Look how tiny my one-month-old granddaughter, Juniper, is next to her constant companion, Charlie! (My daughter and her husband have decided not to put Juniper's face on social media, which is why there's a heart over her very cute and adorable face.)

Charlie is about 18 pounds and Juniper is pushing 7. She must think it's perfectly normal to have a huge guard cat when you enter this world.

Happy one-month birthday, little Juniper!!! Grandma loves you!!!

Have a colorful day

Saturday, February 3, 2024

Sewing through the storm

It was a nasty, dark, stormy day yesterday so I hunkered down at home and sewed. I took the video in my backyard while it was hailing and thundering.

My front porch chairs were covered in hail.

I made a padded zippered pouch using colors that reminded me of my trip to visit my new granddaughter. Snow, pine trees, the yellow blanket made by Pat that wrapped her, Charlie the orange cat who was always by her side, and brown for the piles of chocolate that my daughter and son-in-law gave me! The front and back are about the same.

I have to find a better technique for the ends of the zipper so they don't pull at the corners of the bag.

When I spread the fabrics on my cutting table, I realized that they perfectly matched the desert light switch plates that my daughter gave me for Christmas!

Today is a mixture of clouds and sun, but the rain has moved on. You can see a little snow on the tops of the Catalinas. I should be out walking but I'm feeling lazy and want to sew some more.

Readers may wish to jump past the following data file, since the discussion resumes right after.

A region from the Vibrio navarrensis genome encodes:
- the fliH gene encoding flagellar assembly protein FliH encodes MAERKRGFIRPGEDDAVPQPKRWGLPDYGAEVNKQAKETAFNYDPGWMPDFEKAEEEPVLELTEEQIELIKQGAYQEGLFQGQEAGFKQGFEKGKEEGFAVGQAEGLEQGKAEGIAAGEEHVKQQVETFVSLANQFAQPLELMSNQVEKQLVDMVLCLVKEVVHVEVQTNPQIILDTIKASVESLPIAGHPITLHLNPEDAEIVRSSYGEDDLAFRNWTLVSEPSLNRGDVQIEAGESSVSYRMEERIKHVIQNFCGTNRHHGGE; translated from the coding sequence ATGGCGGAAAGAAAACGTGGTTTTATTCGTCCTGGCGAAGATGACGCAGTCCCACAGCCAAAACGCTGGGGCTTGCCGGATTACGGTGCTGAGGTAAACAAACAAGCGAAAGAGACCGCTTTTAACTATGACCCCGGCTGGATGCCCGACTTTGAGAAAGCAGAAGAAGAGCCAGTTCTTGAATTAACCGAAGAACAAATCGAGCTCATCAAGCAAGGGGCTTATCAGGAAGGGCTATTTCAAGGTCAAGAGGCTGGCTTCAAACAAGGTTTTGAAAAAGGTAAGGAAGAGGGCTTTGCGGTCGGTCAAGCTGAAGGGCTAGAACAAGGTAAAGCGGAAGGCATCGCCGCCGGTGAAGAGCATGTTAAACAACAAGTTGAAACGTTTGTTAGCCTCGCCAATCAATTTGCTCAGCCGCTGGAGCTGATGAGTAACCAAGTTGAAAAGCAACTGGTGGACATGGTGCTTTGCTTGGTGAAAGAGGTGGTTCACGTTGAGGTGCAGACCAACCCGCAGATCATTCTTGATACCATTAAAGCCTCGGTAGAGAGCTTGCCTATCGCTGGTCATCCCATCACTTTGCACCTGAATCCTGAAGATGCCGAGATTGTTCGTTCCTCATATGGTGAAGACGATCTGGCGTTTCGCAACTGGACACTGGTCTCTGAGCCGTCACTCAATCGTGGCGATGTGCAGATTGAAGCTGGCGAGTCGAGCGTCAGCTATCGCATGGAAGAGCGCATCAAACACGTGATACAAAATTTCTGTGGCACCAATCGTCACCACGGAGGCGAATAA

Have a colorful day

Monday, January 29, 2024

In love with my granddaughter

I just got back from ten wonderful days in Spokane with my new granddaughter, Juniper. I'm head over heels in love with the tiny bundle -- only 5 pounds 14 ounces when she was born but gaining steadily. 

I'm not showing her full face because my daughter worries about online predators and weirdos out there. But trust me, she's a BEAUTIFUL baby!

I could hardly take my eyes off of her (even though I'm looking at my phone in the picture). I held her for hours at a time while she slept and her parents rested. Charlie the cat always kept watch over her. He signaled his acceptance of me with a head bump.

Her tiny perfect hands just stole my heart, especially when the little fingers wrapped around mine! And the little feet!!! Am I gushing? Yes, I am.

The other cat, Tiny, and the rabbits weren't nearly as interested in her as Charlie was. I think Tiny just wanted to be outside in the snow.

I also did plenty of cooking to nourish Juniper's exhausted parents. They're both on parental leave and have settled into a routine where they watch the baby in shifts while the other sleeps. Since she was so tiny, she needed to eat every two-three hours round the clock. Jade is a nurse who normally works the night shift, so he's taken that shift at home and Julia is on duty during the day. I wish I lived closer so I could help more, but I know I'll be visiting as often as I can.

Have a colorful day